When Frank Turner hits the stage in New York City on Wednesday, he will have played more than 2,000 shows in his career, which puts the English folk-punk vagabond on par with the likes of The Rolling Stones and Bob Dylan, but he did it much faster.
But for Turner — currently touring his seventh album, “Be More Kind” — the miles traveled are as essential a part of his life as the music itself.
“Every day when you’re on tour, you have a new attempt at redemption,” he told amNewYork. “Coming off the road, you lack that daily attempt to restate who you are and what you do.”
We spoke with the singer-songwriter about changing up his sound, regrets, and why playing in the States is still a milestone after all these years.
“Be More Kind” is a departure stylistically for you. How much of that is due to how you’ve changed as a person?
A fair amount, just in a sense that — in a way that is perhaps less exciting than it sounds — music is my life. It’s what I do for a living, it’s my passion, it’s the thing I spend a large majority of my day thinking about. On that level, the changes in my life and the changes in my music are pretty intertwined.
The opening track, “Don’t Worry,” ends on the line “No one has a clue, but you’ll figure it out, and I might, too.” Do you think you’ll ever get a handle on things?
I think that anybody who thinks they’ve got it all figured out doesn’t know very much about the world. The point to getting older and wiser is certainly to realize how little you know. Nevertheless, I guess that’s an optimistic place to finish that song. I’m guilty of incorrigible optimism. I can’t really help myself. It’s funny, I have a lot of people ask me questions about the world in a way that they think I’ve got it figured out, which seems kind of strange. Because I feel like one of my central subjects as a songwriter is that I don’t.
The phrase “Be More Kind” itself is based on the Clive James quote, “I should have been more kind.” What did it mean for you to change it to something less reflective?
Clive James was terminally ill, and he’s also someone who I regard as upending my understanding of pretty much everything. For someone of that intellectual stature to look back over on life and at the conclusion of it say he could have been more kind, that was really impactful for me. But it also made me think that I’m not — touch wood — at the end of my life right now. Whilst it’s terribly punk to say something like, “No regrets, motherf——,” I think that’s a really adolescent statement. If I do think back on the things that trouble me, the things that wake you up at night or come to you in the shower, the things that bother me are the times I was inconsiderate to people.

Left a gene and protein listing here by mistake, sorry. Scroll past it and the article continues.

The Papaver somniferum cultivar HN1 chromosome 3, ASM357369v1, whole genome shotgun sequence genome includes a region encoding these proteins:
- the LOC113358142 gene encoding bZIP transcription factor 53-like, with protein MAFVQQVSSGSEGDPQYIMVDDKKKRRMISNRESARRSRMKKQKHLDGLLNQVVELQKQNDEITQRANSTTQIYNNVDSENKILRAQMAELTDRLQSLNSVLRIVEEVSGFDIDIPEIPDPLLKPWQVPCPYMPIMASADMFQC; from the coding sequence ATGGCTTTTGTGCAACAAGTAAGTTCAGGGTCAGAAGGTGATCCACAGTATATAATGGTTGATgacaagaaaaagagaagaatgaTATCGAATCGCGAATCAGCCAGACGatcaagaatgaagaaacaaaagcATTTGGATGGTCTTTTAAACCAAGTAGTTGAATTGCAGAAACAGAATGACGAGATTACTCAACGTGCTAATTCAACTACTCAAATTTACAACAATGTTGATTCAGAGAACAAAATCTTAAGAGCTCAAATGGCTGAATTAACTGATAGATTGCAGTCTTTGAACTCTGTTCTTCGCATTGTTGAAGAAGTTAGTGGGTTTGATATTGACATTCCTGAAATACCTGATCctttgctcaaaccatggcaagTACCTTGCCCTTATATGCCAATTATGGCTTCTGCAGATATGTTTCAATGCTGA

What’s different about playing in New York City?
First of all, we’re in the great United States of America. Lots of people think I’m taking the piss when I say this, but I’m really not, it’s my favorite country outside my home country. I love the U.S.A. I love the people and the culture and the history. As an English kid listening to rock and roll music and punk, you grow up with America as this mystic land. The first time I ever came to New York was on a showcase trip with my old band. We got met at the airport by a guy with a sign from the record label, and the whole thing couldn’t have been more cliché, but in a beautiful way. That never leaves you. I grew up watching “Almost Famous.” If you’re in a truck stop on a tour bus in the United States you’re doing something right, coming from the point of view of a kid from the English suburbs.
Frank Turner & The Sleeping Souls perform 6:30 p.m. Wednesday at the PlayStation Theater, 1515 Broadway, playstationtheater.com